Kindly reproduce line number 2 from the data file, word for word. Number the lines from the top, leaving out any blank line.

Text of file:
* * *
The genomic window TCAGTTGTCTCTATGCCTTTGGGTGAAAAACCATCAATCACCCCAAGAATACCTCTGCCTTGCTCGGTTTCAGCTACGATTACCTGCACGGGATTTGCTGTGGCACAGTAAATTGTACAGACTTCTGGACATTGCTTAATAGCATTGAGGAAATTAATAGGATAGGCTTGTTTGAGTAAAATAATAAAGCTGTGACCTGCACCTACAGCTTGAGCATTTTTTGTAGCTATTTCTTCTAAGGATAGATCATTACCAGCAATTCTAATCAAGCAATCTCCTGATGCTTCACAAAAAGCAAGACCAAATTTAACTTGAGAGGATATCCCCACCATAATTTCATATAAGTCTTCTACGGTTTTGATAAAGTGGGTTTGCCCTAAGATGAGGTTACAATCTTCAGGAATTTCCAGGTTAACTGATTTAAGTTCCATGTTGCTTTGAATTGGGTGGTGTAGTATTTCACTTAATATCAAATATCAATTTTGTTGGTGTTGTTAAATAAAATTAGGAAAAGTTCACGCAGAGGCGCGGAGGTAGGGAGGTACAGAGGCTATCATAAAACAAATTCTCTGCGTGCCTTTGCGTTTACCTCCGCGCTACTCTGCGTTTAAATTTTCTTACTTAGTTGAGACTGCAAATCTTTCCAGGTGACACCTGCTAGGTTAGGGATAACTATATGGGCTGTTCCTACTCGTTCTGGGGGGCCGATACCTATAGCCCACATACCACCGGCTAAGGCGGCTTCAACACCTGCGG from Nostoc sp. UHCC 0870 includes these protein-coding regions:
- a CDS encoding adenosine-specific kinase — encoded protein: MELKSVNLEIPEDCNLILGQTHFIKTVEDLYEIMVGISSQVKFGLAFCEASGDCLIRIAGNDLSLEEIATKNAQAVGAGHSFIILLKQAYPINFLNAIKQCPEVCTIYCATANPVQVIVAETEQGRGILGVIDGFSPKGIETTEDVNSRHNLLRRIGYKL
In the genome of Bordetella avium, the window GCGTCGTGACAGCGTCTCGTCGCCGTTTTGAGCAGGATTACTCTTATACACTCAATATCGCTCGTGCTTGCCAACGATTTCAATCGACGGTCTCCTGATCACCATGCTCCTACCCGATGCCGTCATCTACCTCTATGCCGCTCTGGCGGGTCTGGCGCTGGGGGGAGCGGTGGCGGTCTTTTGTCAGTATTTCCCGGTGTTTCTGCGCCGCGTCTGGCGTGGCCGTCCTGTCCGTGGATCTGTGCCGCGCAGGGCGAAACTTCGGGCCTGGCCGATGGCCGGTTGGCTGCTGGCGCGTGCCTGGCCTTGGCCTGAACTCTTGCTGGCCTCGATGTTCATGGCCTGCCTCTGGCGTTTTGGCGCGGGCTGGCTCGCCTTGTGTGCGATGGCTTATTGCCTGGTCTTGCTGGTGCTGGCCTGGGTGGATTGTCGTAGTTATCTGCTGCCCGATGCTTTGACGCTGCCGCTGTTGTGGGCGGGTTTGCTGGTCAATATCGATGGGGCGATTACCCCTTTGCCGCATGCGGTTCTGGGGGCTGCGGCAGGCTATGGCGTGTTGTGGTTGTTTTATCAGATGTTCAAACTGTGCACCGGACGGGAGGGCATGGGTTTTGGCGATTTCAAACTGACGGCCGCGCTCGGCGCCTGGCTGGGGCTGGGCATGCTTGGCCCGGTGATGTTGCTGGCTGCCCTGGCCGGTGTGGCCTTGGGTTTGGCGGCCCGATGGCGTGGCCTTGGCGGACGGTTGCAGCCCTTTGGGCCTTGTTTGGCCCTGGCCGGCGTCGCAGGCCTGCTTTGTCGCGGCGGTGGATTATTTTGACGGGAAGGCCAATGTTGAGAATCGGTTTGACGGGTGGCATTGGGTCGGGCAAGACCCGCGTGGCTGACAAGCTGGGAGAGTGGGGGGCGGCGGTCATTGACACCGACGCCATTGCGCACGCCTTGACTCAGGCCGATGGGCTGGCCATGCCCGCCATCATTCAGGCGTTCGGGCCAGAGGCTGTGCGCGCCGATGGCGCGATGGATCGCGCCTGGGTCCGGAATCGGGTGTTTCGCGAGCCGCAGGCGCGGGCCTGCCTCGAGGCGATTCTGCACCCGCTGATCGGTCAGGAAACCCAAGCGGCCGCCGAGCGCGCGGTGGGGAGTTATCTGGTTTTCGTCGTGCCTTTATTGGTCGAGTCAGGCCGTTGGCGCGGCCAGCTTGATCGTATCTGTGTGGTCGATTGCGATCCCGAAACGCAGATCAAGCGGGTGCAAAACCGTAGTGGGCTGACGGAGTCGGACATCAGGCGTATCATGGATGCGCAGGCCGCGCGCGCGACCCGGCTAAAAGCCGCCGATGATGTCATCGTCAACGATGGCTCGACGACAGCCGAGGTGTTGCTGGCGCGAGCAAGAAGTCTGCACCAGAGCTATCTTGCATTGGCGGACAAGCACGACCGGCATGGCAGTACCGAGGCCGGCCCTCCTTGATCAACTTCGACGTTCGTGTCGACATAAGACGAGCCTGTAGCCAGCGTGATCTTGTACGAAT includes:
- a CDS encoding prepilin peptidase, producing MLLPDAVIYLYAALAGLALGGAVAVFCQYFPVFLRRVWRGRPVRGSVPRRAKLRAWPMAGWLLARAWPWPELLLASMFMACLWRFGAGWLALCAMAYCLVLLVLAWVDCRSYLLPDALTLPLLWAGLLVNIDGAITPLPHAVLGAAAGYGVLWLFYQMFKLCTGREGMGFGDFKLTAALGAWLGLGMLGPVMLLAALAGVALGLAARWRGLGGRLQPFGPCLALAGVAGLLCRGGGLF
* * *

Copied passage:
- a CDS encoding adenosine-specific kinase — encoded protein: MELKSVNLEIPEDCNLILGQTHFIKTVEDLYEIMVGISSQVKFGLAFCEASGDCLIRIAGNDLSLEEIATKNAQAVGAGHSFIILLKQAYPINFLNAIKQCPEVCTIYCATANPVQVIVAETEQGRGILGVIDGFSPKGIETTEDVNSRHNLLRRIGYKL